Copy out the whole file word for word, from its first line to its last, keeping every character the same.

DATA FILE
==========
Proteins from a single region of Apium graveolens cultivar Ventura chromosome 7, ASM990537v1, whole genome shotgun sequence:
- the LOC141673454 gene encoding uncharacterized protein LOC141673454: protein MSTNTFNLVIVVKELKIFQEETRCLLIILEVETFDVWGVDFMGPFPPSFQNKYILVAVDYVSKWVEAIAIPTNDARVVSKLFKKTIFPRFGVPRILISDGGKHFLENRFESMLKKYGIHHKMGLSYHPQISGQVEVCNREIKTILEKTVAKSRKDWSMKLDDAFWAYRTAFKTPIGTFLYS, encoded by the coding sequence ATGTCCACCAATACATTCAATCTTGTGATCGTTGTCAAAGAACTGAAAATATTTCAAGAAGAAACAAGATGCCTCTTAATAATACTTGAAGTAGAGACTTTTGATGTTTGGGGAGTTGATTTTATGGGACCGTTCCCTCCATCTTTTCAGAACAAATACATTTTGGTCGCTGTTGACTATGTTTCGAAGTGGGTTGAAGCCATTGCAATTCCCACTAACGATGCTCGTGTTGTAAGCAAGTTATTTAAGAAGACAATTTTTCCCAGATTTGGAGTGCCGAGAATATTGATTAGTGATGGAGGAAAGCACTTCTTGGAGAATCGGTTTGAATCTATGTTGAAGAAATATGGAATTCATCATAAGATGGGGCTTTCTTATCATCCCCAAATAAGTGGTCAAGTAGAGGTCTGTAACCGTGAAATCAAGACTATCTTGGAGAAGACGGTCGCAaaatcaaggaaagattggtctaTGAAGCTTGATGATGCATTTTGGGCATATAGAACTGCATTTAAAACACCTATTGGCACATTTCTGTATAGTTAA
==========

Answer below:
Proteins from a single region of Apium graveolens cultivar Ventura chromosome 7, ASM990537v1, whole genome shotgun sequence:
- the LOC141673454 gene encoding uncharacterized protein LOC141673454: protein MSTNTFNLVIVVKELKIFQEETRCLLIILEVETFDVWGVDFMGPFPPSFQNKYILVAVDYVSKWVEAIAIPTNDARVVSKLFKKTIFPRFGVPRILISDGGKHFLENRFESMLKKYGIHHKMGLSYHPQISGQVEVCNREIKTILEKTVAKSRKDWSMKLDDAFWAYRTAFKTPIGTFLYS, encoded by the coding sequence ATGTCCACCAATACATTCAATCTTGTGATCGTTGTCAAAGAACTGAAAATATTTCAAGAAGAAACAAGATGCCTCTTAATAATACTTGAAGTAGAGACTTTTGATGTTTGGGGAGTTGATTTTATGGGACCGTTCCCTCCATCTTTTCAGAACAAATACATTTTGGTCGCTGTTGACTATGTTTCGAAGTGGGTTGAAGCCATTGCAATTCCCACTAACGATGCTCGTGTTGTAAGCAAGTTATTTAAGAAGACAATTTTTCCCAGATTTGGAGTGCCGAGAATATTGATTAGTGATGGAGGAAAGCACTTCTTGGAGAATCGGTTTGAATCTATGTTGAAGAAATATGGAATTCATCATAAGATGGGGCTTTCTTATCATCCCCAAATAAGTGGTCAAGTAGAGGTCTGTAACCGTGAAATCAAGACTATCTTGGAGAAGACGGTCGCAaaatcaaggaaagattggtctaTGAAGCTTGATGATGCATTTTGGGCATATAGAACTGCATTTAAAACACCTATTGGCACATTTCTGTATAGTTAA